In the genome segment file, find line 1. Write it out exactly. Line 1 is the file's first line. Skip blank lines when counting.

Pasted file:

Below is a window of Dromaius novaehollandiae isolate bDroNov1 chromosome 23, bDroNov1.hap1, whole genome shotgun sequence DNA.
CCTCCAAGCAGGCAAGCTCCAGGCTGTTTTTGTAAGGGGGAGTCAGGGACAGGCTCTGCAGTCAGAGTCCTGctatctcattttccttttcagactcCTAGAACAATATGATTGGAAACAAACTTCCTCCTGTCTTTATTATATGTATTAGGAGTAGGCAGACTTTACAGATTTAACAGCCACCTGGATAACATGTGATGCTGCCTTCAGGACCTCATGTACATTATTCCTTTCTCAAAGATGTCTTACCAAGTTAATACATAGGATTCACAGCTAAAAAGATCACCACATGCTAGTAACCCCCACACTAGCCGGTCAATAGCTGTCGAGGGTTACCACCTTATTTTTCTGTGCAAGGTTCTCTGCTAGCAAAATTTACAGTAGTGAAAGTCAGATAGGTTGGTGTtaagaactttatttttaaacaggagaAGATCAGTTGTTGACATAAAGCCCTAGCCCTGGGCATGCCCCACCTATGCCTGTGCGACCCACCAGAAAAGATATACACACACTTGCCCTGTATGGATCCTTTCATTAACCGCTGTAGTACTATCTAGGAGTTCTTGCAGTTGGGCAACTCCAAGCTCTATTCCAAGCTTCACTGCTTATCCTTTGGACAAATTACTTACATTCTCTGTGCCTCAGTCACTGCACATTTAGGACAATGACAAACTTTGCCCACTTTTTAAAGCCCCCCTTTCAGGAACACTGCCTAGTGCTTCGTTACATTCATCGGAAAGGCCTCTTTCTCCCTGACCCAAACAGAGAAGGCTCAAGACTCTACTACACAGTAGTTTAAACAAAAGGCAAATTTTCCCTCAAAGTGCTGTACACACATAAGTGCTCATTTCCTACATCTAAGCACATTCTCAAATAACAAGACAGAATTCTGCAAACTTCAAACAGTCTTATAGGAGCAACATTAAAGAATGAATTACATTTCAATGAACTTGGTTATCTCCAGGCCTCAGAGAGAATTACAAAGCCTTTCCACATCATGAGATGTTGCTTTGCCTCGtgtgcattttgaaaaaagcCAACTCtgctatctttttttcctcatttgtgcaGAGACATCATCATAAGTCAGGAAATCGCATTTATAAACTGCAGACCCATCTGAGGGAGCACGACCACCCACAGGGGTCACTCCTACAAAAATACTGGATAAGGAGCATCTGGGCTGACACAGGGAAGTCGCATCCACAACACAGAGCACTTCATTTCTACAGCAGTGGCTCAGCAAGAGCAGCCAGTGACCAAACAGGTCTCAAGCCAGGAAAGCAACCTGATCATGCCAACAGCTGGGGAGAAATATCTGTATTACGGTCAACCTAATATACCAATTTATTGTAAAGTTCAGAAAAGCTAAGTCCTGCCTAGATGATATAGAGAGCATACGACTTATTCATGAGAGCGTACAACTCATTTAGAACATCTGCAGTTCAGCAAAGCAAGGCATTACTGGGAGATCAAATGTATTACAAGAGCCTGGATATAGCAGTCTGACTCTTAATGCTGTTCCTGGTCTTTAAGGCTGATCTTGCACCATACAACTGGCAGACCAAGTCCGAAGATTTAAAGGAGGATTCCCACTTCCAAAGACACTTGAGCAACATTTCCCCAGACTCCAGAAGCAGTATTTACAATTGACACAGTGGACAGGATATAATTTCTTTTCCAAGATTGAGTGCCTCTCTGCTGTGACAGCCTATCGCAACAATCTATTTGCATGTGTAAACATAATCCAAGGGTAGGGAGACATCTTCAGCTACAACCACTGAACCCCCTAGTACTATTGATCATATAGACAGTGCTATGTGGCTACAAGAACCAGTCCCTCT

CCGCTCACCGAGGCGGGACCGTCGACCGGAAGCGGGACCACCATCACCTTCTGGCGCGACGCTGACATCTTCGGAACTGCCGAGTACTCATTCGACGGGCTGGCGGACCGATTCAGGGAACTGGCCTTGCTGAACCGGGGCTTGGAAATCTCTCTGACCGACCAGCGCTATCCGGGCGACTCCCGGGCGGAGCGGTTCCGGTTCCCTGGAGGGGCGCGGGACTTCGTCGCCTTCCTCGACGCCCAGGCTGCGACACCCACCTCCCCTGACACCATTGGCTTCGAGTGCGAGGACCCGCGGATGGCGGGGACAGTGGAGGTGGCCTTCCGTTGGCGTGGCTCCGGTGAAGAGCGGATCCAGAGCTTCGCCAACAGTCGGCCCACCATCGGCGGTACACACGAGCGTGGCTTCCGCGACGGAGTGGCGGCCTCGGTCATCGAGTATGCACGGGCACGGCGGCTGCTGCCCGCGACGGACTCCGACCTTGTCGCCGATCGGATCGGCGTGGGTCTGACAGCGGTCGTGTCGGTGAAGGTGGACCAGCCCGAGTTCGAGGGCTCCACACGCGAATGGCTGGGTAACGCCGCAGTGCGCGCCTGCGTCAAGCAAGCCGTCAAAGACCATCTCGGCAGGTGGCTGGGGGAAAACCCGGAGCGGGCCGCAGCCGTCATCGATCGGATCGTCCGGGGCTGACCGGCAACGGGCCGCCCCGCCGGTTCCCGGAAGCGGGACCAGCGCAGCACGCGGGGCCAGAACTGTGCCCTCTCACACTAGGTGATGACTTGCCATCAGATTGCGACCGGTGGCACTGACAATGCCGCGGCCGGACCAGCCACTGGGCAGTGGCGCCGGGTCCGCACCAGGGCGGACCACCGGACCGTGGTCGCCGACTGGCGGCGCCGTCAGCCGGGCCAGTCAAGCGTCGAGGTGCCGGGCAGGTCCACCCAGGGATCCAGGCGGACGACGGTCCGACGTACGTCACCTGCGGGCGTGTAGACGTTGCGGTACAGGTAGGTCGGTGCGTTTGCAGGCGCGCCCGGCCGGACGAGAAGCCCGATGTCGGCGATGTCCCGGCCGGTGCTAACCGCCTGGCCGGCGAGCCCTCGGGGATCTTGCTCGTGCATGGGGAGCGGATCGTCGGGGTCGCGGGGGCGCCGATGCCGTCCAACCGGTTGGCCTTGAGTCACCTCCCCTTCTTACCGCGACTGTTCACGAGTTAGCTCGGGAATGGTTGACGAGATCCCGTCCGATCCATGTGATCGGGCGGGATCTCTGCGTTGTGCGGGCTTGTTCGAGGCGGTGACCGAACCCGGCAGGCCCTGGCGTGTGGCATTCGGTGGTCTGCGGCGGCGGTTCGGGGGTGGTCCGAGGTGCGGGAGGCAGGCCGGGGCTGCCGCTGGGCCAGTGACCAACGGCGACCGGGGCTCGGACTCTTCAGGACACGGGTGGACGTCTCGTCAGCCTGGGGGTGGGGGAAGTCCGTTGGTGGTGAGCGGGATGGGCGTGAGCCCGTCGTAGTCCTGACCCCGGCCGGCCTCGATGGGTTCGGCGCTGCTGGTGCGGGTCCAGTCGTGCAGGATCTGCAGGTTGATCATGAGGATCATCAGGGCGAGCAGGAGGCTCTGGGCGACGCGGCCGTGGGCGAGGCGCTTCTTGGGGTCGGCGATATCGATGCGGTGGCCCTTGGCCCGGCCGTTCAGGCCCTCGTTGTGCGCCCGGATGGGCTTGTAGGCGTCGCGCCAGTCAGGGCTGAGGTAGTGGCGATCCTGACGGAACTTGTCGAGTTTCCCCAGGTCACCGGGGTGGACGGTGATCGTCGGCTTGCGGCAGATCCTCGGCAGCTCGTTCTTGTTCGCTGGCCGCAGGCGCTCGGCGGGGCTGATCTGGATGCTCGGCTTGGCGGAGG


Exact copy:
Below is a window of Dromaius novaehollandiae isolate bDroNov1 chromosome 23, bDroNov1.hap1, whole genome shotgun sequence DNA.